Courageous Judge Stands Up for Little Tobacco

A federal judge ruled today that a mandate requiring tobacco companies to place on their products graphic images illustrating the dangers of smoking was in violation of free speech.

In other words: no picture of a dude jamming a cig through his tracheotomy hole is going to deter you from getting that sweet, sweet nicotine rush.

The Family Smoking Prevention and Tobacco Control Act passed in 2009 would have required various written warnings/bummers, like "Cigarettes are addictive" and "Tobacco smoke causes harm to children," to appear on all tobacco packaging, accompanied by such graphic images as a corpse, a smoker's lung, and a sad baby.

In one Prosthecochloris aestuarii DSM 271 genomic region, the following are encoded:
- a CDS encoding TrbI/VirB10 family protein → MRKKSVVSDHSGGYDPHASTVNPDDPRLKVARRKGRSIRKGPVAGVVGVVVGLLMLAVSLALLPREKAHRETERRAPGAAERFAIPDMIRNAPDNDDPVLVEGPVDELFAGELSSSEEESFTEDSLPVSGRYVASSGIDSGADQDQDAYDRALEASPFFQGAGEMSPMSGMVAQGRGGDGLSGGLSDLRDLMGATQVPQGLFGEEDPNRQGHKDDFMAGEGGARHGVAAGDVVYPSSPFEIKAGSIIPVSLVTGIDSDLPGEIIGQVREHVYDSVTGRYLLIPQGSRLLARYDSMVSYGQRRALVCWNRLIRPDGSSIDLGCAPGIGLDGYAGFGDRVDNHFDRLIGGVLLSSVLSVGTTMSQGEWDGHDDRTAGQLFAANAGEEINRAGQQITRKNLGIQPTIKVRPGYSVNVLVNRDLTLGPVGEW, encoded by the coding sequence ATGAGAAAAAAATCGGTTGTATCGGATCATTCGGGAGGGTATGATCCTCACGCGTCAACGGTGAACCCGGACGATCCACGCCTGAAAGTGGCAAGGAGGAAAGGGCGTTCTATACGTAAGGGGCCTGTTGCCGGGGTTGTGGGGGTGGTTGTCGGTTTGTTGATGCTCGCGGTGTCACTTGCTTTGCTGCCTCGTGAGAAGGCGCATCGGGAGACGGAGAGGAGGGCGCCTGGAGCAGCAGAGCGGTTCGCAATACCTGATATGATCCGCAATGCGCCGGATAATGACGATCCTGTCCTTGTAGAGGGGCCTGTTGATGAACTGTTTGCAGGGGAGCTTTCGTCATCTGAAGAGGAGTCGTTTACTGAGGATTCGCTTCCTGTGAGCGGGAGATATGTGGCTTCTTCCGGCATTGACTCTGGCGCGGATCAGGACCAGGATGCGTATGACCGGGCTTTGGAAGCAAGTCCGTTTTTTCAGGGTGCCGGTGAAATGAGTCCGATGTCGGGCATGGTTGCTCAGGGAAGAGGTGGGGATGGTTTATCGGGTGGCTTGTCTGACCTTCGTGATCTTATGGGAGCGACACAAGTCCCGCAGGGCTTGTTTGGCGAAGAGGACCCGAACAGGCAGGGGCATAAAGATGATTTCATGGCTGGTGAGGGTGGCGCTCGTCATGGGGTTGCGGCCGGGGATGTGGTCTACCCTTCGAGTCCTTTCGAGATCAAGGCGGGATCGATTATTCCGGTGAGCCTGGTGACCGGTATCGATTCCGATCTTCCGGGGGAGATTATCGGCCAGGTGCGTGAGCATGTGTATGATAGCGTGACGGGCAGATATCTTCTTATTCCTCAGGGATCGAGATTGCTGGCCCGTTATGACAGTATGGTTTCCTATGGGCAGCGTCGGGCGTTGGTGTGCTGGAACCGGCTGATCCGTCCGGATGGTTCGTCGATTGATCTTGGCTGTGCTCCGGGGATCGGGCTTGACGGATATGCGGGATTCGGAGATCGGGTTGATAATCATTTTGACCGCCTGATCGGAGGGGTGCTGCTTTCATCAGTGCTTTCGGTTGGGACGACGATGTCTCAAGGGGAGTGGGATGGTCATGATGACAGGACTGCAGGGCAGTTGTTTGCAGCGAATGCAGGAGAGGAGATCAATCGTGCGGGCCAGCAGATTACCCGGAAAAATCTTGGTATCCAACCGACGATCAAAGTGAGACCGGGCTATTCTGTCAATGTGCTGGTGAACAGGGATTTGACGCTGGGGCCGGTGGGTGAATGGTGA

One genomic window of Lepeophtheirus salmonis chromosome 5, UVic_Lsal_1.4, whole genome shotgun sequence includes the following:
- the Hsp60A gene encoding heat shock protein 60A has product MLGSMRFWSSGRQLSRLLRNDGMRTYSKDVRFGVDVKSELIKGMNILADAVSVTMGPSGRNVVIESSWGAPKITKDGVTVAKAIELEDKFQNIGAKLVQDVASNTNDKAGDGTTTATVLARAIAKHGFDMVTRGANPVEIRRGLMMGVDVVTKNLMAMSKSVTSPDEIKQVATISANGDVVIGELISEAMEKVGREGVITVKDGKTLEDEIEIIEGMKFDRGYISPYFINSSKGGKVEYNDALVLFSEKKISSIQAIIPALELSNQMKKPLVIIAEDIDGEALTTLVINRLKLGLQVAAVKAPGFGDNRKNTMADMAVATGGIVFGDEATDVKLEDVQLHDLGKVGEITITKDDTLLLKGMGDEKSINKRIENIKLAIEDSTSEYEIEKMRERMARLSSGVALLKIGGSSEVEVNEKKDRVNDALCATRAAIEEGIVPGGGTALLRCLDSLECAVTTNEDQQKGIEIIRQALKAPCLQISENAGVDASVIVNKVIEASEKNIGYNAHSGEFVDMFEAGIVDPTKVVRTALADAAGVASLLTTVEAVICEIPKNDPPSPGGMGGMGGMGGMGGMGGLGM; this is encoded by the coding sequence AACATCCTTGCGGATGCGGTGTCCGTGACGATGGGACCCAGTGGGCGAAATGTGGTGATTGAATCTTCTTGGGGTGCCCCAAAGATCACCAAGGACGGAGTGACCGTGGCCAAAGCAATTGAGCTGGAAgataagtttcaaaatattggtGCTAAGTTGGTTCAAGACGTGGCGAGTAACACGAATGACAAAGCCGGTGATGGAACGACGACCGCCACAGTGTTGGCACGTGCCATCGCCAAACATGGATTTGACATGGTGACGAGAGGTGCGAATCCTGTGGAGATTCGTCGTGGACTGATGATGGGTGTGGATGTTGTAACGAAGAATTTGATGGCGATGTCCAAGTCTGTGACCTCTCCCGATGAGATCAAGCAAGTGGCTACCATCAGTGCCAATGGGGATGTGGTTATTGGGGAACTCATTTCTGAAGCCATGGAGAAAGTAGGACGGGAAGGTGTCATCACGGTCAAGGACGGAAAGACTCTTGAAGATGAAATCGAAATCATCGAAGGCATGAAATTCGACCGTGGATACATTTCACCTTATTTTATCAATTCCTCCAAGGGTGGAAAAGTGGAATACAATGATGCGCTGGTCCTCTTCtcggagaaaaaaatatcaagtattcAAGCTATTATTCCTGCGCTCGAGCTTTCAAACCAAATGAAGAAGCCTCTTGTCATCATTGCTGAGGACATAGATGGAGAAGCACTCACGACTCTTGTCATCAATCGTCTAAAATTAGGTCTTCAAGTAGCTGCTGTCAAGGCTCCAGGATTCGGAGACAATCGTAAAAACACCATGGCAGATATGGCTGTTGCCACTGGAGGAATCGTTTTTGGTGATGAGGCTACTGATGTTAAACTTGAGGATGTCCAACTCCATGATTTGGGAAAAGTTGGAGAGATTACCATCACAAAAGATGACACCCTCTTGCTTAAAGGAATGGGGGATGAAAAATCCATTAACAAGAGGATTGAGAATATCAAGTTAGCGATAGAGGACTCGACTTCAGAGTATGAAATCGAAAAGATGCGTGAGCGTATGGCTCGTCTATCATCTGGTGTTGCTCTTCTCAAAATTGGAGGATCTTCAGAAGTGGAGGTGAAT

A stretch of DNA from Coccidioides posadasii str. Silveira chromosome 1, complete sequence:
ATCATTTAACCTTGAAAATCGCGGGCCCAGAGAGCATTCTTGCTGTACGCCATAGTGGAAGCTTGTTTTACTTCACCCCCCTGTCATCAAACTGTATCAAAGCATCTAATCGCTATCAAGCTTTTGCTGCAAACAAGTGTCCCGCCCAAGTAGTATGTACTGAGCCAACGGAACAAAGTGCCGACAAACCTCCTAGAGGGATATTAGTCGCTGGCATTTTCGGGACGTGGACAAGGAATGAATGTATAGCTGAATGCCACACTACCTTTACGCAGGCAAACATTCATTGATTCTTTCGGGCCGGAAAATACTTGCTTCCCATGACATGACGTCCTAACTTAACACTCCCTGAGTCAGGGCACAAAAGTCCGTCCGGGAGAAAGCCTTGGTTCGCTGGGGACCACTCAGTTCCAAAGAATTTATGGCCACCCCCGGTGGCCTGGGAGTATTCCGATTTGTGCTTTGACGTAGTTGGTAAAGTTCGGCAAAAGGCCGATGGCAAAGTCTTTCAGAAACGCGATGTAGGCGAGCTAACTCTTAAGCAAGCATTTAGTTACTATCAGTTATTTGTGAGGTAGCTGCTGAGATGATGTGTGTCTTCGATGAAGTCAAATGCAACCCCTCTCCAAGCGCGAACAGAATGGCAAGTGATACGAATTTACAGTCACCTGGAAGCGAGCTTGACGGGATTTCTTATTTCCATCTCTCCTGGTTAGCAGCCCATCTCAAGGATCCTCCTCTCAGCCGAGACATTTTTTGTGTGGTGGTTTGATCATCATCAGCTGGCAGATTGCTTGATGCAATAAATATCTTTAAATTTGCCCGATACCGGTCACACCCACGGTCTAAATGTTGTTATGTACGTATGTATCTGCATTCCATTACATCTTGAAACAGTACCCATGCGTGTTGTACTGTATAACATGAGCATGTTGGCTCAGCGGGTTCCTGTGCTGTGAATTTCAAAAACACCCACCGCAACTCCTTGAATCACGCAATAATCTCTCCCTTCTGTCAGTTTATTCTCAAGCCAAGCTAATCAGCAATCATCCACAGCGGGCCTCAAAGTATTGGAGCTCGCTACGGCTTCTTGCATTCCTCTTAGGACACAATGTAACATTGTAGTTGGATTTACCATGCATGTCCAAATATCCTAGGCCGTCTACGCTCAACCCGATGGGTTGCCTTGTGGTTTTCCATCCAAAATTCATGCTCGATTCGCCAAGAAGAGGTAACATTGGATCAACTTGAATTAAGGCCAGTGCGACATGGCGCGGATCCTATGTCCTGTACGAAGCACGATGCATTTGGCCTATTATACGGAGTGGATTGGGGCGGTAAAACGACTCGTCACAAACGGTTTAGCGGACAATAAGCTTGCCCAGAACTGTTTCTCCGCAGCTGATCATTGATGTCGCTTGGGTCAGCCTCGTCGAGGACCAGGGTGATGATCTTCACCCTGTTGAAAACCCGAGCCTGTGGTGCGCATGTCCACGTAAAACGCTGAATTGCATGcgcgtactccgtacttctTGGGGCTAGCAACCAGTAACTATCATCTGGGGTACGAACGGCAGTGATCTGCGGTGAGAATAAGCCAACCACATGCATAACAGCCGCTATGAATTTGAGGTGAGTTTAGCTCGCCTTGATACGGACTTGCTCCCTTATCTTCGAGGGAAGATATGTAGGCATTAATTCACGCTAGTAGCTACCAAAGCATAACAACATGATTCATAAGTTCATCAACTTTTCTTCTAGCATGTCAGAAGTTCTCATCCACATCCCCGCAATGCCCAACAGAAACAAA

Judge Richard L. Leon wrote that the government's proposal overstepped legal bounds, as the new requirements were

"neither designed to protect the consumer from confusion or deception, nor to increase consumer awareness of smoking risks; rather, they were crafted to evoke a strong emotional response calculated to provoke the viewer to quit or never start smoking.

Although an interest in informing or educating the public about the dangers of smoking might be compelling, an interest in simply advocating that the public not purchase a legal product is not."

The Justice Department is expected to appeal the ruling.

In a related story, it was found that everybody else's tobacco is poisonous. Lucky Strike's is toasted.

[Image via AP]